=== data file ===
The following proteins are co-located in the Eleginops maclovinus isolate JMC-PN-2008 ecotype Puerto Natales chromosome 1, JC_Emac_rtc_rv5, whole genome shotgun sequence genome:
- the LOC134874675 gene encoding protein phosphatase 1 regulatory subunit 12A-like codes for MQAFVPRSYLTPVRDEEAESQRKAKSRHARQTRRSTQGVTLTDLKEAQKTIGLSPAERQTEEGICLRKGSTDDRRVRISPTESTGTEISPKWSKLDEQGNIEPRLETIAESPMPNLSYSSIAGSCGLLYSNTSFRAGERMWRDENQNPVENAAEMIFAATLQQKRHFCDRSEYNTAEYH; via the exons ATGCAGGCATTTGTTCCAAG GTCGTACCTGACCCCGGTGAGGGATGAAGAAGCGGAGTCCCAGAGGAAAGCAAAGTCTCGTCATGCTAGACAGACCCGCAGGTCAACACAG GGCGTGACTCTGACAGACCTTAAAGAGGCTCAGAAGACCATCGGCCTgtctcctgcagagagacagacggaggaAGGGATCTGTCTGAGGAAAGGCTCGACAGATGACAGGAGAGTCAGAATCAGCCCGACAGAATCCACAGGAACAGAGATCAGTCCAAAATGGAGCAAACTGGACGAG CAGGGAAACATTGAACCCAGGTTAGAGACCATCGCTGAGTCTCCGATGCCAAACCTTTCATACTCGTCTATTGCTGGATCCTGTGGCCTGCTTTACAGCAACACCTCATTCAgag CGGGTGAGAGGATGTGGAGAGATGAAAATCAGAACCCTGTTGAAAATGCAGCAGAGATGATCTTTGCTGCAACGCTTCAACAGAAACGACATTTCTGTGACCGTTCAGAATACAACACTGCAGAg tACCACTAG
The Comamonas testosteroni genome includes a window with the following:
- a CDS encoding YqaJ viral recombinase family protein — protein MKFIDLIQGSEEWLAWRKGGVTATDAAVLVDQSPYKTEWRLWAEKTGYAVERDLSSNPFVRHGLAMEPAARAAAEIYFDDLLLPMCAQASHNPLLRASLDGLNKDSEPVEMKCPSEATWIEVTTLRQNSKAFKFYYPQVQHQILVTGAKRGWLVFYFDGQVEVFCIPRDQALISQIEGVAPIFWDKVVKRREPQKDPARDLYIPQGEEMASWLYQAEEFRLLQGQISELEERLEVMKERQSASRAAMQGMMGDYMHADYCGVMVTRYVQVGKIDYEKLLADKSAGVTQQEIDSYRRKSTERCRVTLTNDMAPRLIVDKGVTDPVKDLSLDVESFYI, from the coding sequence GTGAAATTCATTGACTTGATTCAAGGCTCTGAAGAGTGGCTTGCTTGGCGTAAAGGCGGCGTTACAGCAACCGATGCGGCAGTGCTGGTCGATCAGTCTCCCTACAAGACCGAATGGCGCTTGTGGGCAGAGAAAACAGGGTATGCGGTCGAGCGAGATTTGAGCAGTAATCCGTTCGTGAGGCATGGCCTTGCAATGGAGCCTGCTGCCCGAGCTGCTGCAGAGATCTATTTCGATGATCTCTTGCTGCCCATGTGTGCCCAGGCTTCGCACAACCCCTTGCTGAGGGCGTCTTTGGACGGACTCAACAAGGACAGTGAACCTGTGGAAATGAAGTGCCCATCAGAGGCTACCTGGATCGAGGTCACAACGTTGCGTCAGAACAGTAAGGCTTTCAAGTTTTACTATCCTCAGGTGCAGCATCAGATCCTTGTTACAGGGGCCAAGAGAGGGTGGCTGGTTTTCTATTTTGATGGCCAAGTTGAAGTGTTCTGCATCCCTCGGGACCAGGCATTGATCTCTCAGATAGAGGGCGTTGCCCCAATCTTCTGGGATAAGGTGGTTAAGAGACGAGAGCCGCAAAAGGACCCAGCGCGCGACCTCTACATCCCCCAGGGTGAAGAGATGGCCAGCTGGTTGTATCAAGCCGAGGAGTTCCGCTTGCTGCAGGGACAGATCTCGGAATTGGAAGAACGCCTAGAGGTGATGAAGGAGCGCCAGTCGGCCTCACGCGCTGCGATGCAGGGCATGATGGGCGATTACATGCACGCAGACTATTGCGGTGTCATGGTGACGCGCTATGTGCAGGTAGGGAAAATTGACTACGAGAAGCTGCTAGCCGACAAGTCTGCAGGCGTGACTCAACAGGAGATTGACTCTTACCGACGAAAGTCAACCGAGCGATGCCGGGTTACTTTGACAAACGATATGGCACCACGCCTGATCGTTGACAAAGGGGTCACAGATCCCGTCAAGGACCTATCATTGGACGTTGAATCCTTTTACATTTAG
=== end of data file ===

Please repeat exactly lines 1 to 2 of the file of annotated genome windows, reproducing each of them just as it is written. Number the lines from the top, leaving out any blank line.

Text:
The following proteins are co-located in the Eleginops maclovinus isolate JMC-PN-2008 ecotype Puerto Natales chromosome 1, JC_Emac_rtc_rv5, whole genome shotgun sequence genome:
- the LOC134874675 gene encoding protein phosphatase 1 regulatory subunit 12A-like codes for MQAFVPRSYLTPVRDEEAESQRKAKSRHARQTRRSTQGVTLTDLKEAQKTIGLSPAERQTEEGICLRKGSTDDRRVRISPTESTGTEISPKWSKLDEQGNIEPRLETIAESPMPNLSYSSIAGSCGLLYSNTSFRAGERMWRDENQNPVENAAEMIFAATLQQKRHFCDRSEYNTAEYH; via the exons ATGCAGGCATTTGTTCCAAG GTCGTACCTGACCCCGGTGAGGGATGAAGAAGCGGAGTCCCAGAGGAAAGCAAAGTCTCGTCATGCTAGACAGACCCGCAGGTCAACACAG GGCGTGACTCTGACAGACCTTAAAGAGGCTCAGAAGACCATCGGCCTgtctcctgcagagagacagacggaggaAGGGATCTGTCTGAGGAAAGGCTCGACAGATGACAGGAGAGTCAGAATCAGCCCGACAGAATCCACAGGAACAGAGATCAGTCCAAAATGGAGCAAACTGGACGAG CAGGGAAACATTGAACCCAGGTTAGAGACCATCGCTGAGTCTCCGATGCCAAACCTTTCATACTCGTCTATTGCTGGATCCTGTGGCCTGCTTTACAGCAACACCTCATTCAgag CGGGTGAGAGGATGTGGAGAGATGAAAATCAGAACCCTGTTGAAAATGCAGCAGAGATGATCTTTGCTGCAACGCTTCAACAGAAACGACATTTCTGTGACCGTTCAGAATACAACACTGCAGAg tACCACTAG